Futurist Dies but Leaves Lasting Literary Legacy

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Michael S hart

On 6 September 2011, the inventor of the eBook (the electronic book) and founder of Project Gutenberg passed away. Michael S Hart created the first eBook in 1971, long before the advent of the Internet or the availability of cheap, high-capacity storage devices and portable computers.

Hart dreamt of making books available to everyone via computers. From this dream, he founded Project Gutenberg (www.gutenberg.org) and invented eBooks. His remarkable website, Project Gutenberg, is named after Johannes Gensfleisch zur Laden zum Gutenberg (c. 1398 – 1468), the first European to use movable type, and the inventor of the printing press. The invention of the printing press enabled the mass production and distribution of books for the first time in history.

Dr Gregory Newby’s obituary for Michael S Hart (http://www.gutenberg.org/wiki/Michael_S._Hart) quotes Hart as once saying, ‘One thing about eBooks that most people haven’t thought much (about) is that eBooks are the very first thing that we’re all able to have as much as we want other than air. Think about that for a moment and you realize we are in the right job.’ Indeed, Hart’s invention of the eBook represents the greatest revolution in the distribution of text since Gutenberg’s invention of the printing press, with the name Project Gutenberg therefore being entirely appropriate.
Anyone with access to a computer and the Internet can now gain access to more than 36,000 free eBooks in sixty different languages from Project Gutenberg. Moreover, the website offers many eBook titles that are difficult, if not impossible, to get hold of by any other means. Because of Project Gutenberg, books can now be easily downloaded onto a desktop or laptop computer. However, it is much easier to read them if they are then copied to an eReader (eBook Reader), with the two most common e-Readers in Hong Kong being Amazon’s Kindle and Apple’s iPad.
The Kindle and the iPad eReaders are quite different. The Kindle is a single-purpose device dedicated to the reading of eBooks. It comes in two sizes, the smaller of which – the Kindle 3 – is about the same size as a paperback book. The larger – the Kindle DX – is of a similar size to an iPad. The iPad is a multi-purpose device which allows users to download Apps (applications) such as iBooks or Kindle, which can then be used to read eBooks.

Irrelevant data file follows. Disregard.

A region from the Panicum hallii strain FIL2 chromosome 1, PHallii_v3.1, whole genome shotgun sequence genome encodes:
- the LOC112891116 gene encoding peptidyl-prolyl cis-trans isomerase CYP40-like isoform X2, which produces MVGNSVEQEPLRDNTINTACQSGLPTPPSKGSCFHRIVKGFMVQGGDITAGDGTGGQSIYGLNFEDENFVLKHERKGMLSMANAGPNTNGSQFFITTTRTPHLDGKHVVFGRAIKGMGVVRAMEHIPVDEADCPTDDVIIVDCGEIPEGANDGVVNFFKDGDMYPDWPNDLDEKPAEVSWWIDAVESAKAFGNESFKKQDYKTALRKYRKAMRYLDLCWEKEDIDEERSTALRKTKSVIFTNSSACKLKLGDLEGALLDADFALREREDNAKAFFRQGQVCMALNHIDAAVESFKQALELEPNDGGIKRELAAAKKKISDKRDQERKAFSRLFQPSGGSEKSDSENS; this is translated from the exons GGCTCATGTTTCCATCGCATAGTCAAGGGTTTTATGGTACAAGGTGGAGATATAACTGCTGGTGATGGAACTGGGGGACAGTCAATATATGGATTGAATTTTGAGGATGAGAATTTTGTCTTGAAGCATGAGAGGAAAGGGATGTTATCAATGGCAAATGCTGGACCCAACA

As eBooks come in a variety of different formats, the use of an eBook management programme such as Calibre (http://calibre-ebook.com/) is recommended. This freeware allows people to manage their collections and to convert eBooks into the correct format for their e-Reader.

Free eBook services such as those provided by Project Gutenberg and also the University of Adelaide (http://ebooks.adelaide.edu.au/) are only allowed to distribute books whose copyright has expired in the USA or Australia respectively. This means that readers outside of the USA or Australia should check whether the book they would like to download is subject to copyright laws in their country of residence. In addition, as these two suppliers of eBooks only offer out of copyright books, readers should not expect to find the latest releases available on either of these websites. However, the majority of new titles are usually available from eBook shops such as Amazon (www.amazon.com/) or Barnes & Noble (http://www.barnesandnoble.com/).

It’s clear to see how the technological advances pioneered by the remarkable Michael S Hart have created a literary legacy from which all readers will continue to benefit. Where eBooks and eReaders will take readers next is unknown, but without the forward-thinking Michael S Hart, we may not have had the chance to even speculate on this.

Matt Wisbey





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